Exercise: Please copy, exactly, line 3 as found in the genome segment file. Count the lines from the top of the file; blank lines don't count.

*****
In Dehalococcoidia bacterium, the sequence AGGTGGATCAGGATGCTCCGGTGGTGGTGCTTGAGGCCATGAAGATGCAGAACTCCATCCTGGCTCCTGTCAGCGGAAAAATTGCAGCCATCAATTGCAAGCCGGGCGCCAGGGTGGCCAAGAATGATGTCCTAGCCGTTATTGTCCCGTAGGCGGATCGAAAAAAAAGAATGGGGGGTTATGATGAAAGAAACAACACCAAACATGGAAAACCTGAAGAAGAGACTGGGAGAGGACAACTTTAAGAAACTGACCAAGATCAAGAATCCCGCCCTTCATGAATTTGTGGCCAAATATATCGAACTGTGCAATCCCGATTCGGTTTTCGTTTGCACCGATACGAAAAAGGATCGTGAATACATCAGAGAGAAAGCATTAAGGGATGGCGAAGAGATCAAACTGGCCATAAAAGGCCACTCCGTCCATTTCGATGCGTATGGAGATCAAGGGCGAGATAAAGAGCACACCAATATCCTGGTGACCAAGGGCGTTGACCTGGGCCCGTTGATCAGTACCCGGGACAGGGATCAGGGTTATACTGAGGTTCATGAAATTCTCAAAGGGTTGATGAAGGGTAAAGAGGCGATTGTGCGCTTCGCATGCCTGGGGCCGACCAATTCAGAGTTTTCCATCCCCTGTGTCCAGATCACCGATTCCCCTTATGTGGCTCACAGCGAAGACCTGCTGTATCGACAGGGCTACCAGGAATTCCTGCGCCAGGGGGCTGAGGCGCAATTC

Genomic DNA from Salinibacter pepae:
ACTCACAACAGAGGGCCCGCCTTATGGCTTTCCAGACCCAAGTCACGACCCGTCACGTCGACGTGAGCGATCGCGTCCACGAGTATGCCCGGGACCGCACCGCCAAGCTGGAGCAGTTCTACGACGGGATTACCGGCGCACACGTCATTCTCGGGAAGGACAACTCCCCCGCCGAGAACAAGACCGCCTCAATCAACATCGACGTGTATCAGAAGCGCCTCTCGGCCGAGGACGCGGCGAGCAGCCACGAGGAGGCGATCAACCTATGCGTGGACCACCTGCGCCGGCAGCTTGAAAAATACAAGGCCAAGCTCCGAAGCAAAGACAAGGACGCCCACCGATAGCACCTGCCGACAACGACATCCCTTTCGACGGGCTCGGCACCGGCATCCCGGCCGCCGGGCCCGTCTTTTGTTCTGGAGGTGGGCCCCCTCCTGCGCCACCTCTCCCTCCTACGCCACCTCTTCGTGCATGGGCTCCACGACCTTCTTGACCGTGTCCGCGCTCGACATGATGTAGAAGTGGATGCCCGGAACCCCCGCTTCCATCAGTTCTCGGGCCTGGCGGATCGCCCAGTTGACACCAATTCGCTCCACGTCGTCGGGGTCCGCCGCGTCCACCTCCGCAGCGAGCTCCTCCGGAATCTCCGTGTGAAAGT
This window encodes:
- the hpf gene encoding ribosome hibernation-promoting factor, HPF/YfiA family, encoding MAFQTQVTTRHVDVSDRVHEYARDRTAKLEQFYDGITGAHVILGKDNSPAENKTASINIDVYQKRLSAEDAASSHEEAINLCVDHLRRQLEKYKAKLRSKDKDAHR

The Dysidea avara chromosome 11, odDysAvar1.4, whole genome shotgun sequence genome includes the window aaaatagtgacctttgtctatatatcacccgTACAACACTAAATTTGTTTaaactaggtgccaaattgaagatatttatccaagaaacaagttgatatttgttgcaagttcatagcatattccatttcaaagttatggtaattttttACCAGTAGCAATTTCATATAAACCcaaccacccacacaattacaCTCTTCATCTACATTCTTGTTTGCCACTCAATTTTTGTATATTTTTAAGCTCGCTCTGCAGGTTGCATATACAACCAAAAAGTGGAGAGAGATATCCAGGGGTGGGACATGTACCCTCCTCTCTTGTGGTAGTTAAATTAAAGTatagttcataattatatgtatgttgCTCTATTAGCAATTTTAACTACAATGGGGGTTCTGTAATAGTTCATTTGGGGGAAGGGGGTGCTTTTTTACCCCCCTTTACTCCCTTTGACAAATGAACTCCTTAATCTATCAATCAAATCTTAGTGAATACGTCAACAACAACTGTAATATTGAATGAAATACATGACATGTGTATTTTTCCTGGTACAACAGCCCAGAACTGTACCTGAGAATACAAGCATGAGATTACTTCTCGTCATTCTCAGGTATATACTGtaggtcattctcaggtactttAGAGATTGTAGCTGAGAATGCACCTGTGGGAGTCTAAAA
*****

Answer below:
ACTCACAACAGAGGGCCCGCCTTATGGCTTTCCAGACCCAAGTCACGACCCGTCACGTCGACGTGAGCGATCGCGTCCACGAGTATGCCCGGGACCGCACCGCCAAGCTGGAGCAGTTCTACGACGGGATTACCGGCGCACACGTCATTCTCGGGAAGGACAACTCCCCCGCCGAGAACAAGACCGCCTCAATCAACATCGACGTGTATCAGAAGCGCCTCTCGGCCGAGGACGCGGCGAGCAGCCACGAGGAGGCGATCAACCTATGCGTGGACCACCTGCGCCGGCAGCTTGAAAAATACAAGGCCAAGCTCCGAAGCAAAGACAAGGACGCCCACCGATAGCACCTGCCGACAACGACATCCCTTTCGACGGGCTCGGCACCGGCATCCCGGCCGCCGGGCCCGTCTTTTGTTCTGGAGGTGGGCCCCCTCCTGCGCCACCTCTCCCTCCTACGCCACCTCTTCGTGCATGGGCTCCACGACCTTCTTGACCGTGTCCGCGCTCGACATGATGTAGAAGTGGATGCCCGGAACCCCCGCTTCCATCAGTTCTCGGGCCTGGCGGATCGCCCAGTTGACACCAATTCGCTCCACGTCGTCGGGGTCCGCCGCGTCCACCTCCGCAGCGAGCTCCTCCGGAATCTCCGTGTGAAAGT